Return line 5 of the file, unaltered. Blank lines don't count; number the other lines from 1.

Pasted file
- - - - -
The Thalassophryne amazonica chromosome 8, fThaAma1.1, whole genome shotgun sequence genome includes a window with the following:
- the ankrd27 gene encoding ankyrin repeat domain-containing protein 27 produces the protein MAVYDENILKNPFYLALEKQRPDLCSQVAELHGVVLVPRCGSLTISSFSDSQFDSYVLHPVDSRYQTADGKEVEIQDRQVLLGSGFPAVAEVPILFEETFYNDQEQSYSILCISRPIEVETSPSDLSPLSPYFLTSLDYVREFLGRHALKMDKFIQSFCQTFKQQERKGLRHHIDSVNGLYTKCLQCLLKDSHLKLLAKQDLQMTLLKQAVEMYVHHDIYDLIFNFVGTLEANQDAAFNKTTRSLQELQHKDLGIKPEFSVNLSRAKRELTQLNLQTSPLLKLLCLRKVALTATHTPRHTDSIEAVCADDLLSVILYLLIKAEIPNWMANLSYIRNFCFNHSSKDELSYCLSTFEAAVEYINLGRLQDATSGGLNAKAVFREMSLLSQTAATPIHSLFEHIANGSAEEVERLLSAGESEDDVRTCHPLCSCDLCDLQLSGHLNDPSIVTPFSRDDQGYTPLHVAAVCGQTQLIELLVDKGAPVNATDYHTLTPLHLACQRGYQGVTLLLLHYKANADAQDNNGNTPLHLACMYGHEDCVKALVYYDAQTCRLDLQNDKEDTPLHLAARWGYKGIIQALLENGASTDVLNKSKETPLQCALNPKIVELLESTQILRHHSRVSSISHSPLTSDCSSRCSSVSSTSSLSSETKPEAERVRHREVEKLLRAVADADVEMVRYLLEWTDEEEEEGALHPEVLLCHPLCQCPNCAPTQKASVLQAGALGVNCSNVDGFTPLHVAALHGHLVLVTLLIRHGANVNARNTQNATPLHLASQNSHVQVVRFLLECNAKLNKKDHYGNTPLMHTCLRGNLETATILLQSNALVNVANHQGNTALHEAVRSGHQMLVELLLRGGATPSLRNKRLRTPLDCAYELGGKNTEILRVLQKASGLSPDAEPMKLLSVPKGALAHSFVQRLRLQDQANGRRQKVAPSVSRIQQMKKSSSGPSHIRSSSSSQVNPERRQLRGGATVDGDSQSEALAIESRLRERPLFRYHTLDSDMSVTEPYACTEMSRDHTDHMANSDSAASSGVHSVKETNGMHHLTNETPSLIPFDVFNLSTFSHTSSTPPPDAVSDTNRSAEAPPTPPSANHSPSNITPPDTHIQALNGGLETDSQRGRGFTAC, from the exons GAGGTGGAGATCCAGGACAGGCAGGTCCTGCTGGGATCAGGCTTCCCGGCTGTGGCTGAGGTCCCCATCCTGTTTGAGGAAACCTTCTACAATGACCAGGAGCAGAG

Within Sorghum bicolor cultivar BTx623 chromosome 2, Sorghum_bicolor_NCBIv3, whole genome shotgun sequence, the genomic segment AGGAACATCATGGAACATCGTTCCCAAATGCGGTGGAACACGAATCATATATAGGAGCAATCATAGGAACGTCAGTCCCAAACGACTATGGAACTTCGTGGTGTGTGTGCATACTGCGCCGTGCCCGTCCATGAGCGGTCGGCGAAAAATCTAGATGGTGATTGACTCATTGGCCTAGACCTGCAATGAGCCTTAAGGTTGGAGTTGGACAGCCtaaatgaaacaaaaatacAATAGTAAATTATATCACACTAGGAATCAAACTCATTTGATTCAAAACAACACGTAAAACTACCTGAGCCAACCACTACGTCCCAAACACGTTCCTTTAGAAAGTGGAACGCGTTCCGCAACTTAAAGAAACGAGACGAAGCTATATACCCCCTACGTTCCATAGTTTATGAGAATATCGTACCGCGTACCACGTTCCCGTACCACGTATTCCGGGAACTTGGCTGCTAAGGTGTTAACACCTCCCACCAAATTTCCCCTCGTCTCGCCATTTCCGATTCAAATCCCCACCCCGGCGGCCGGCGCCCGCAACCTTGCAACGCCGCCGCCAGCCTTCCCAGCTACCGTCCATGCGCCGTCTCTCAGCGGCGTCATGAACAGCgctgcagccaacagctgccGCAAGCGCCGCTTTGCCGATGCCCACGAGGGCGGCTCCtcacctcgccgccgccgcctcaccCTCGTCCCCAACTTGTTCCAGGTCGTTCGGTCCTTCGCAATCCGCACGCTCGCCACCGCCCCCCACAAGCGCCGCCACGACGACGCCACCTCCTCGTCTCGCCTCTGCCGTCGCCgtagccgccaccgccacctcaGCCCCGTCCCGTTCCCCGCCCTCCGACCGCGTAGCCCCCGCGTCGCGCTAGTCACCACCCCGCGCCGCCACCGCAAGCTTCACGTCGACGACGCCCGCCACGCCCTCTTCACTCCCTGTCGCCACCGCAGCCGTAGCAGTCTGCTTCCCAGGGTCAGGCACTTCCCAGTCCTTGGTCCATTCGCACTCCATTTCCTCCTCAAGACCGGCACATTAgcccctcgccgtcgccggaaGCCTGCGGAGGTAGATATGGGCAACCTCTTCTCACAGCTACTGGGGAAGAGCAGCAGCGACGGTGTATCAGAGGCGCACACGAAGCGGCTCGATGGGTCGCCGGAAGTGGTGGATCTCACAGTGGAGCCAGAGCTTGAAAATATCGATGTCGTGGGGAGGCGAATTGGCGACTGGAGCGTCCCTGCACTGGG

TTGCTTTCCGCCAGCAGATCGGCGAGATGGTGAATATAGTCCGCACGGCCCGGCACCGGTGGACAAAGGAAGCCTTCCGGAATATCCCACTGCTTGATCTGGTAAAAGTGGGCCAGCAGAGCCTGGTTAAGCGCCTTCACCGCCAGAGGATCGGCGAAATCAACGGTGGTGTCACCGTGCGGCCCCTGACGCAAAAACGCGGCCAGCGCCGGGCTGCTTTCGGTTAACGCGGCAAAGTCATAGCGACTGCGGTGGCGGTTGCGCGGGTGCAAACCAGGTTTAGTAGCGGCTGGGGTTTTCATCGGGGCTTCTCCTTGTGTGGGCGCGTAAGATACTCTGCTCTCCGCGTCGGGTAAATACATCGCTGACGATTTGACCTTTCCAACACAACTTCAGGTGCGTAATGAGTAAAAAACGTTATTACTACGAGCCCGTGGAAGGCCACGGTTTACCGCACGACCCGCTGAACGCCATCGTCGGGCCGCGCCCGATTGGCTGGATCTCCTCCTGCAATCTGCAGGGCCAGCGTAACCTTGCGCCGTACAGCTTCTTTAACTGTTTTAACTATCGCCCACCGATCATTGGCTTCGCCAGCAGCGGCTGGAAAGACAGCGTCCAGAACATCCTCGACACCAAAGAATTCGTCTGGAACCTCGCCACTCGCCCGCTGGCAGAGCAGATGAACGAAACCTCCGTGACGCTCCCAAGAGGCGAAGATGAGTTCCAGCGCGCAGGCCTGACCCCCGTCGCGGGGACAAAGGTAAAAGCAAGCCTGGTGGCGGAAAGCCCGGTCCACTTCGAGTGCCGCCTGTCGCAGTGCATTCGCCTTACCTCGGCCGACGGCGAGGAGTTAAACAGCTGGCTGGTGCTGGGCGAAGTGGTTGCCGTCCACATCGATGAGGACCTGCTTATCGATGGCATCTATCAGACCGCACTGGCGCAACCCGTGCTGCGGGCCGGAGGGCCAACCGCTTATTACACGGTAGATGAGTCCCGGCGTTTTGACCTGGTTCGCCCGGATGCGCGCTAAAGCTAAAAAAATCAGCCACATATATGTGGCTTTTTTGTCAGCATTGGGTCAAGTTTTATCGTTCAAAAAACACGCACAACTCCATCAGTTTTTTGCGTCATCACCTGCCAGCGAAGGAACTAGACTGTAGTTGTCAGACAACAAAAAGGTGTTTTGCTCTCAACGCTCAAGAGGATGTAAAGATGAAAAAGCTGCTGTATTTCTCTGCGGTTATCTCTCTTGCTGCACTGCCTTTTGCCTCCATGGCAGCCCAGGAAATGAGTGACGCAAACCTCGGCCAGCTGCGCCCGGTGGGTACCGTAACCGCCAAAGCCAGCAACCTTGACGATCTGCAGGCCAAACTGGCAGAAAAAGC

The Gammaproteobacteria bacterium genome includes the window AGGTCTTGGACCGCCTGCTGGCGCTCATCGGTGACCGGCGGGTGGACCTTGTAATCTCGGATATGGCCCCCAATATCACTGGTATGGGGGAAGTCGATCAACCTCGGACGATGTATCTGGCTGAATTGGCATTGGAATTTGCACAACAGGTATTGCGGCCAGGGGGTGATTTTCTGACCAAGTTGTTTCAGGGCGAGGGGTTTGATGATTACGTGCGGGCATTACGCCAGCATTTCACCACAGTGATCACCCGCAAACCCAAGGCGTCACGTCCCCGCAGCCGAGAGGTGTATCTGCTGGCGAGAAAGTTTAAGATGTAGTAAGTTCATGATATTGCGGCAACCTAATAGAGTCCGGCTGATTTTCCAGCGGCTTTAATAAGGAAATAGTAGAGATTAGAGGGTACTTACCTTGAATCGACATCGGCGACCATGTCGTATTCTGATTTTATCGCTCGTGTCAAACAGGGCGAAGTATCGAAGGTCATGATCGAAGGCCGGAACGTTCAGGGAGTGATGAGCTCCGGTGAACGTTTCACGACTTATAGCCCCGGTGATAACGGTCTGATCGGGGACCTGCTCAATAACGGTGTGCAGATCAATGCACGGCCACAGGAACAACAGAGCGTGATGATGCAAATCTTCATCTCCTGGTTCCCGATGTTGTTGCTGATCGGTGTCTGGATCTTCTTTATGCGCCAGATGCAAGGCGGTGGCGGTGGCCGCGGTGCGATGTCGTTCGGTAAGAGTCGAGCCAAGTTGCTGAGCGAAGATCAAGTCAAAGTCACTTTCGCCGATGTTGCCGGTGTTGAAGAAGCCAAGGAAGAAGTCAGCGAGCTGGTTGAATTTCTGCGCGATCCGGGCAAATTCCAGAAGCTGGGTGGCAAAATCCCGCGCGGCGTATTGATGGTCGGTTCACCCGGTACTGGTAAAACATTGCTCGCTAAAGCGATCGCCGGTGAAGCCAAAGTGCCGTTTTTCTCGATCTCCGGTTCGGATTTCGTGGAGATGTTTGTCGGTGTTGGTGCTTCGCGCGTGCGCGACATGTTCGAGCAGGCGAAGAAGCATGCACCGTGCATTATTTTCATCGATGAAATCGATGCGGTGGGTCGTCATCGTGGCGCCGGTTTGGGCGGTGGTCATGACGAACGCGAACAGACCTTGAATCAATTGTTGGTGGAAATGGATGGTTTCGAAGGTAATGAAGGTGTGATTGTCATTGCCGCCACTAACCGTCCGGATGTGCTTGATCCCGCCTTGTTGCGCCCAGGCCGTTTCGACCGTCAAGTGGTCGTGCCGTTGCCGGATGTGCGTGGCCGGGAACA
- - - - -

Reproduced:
The Gammaproteobacteria bacterium genome includes the window AGGTCTTGGACCGCCTGCTGGCGCTCATCGGTGACCGGCGGGTGGACCTTGTAATCTCGGATATGGCCCCCAATATCACTGGTATGGGGGAAGTCGATCAACCTCGGACGATGTATCTGGCTGAATTGGCATTGGAATTTGCACAACAGGTATTGCGGCCAGGGGGTGATTTTCTGACCAAGTTGTTTCAGGGCGAGGGGTTTGATGATTACGTGCGGGCATTACGCCAGCATTTCACCACAGTGATCACCCGCAAACCCAAGGCGTCACGTCCCCGCAGCCGAGAGGTGTATCTGCTGGCGAGAAAGTTTAAGATGTAGTAAGTTCATGATATTGCGGCAACCTAATAGAGTCCGGCTGATTTTCCAGCGGCTTTAATAAGGAAATAGTAGAGATTAGAGGGTACTTACCTTGAATCGACATCGGCGACCATGTCGTATTCTGATTTTATCGCTCGTGTCAAACAGGGCGAAGTATCGAAGGTCATGATCGAAGGCCGGAACGTTCAGGGAGTGATGAGCTCCGGTGAACGTTTCACGACTTATAGCCCCGGTGATAACGGTCTGATCGGGGACCTGCTCAATAACGGTGTGCAGATCAATGCACGGCCACAGGAACAACAGAGCGTGATGATGCAAATCTTCATCTCCTGGTTCCCGATGTTGTTGCTGATCGGTGTCTGGATCTTCTTTATGCGCCAGATGCAAGGCGGTGGCGGTGGCCGCGGTGCGATGTCGTTCGGTAAGAGTCGAGCCAAGTTGCTGAGCGAAGATCAAGTCAAAGTCACTTTCGCCGATGTTGCCGGTGTTGAAGAAGCCAAGGAAGAAGTCAGCGAGCTGGTTGAATTTCTGCGCGATCCGGGCAAATTCCAGAAGCTGGGTGGCAAAATCCCGCGCGGCGTATTGATGGTCGGTTCACCCGGTACTGGTAAAACATTGCTCGCTAAAGCGATCGCCGGTGAAGCCAAAGTGCCGTTTTTCTCGATCTCCGGTTCGGATTTCGTGGAGATGTTTGTCGGTGTTGGTGCTTCGCGCGTGCGCGACATGTTCGAGCAGGCGAAGAAGCATGCACCGTGCATTATTTTCATCGATGAAATCGATGCGGTGGGTCGTCATCGTGGCGCCGGTTTGGGCGGTGGTCATGACGAACGCGAACAGACCTTGAATCAATTGTTGGTGGAAATGGATGGTTTCGAAGGTAATGAAGGTGTGATTGTCATTGCCGCCACTAACCGTCCGGATGTGCTTGATCCCGCCTTGTTGCGCCCAGGCCGTTTCGACCGTCAAGTGGTCGTGCCGTTGCCGGATGTGCGTGGCCGGGAACA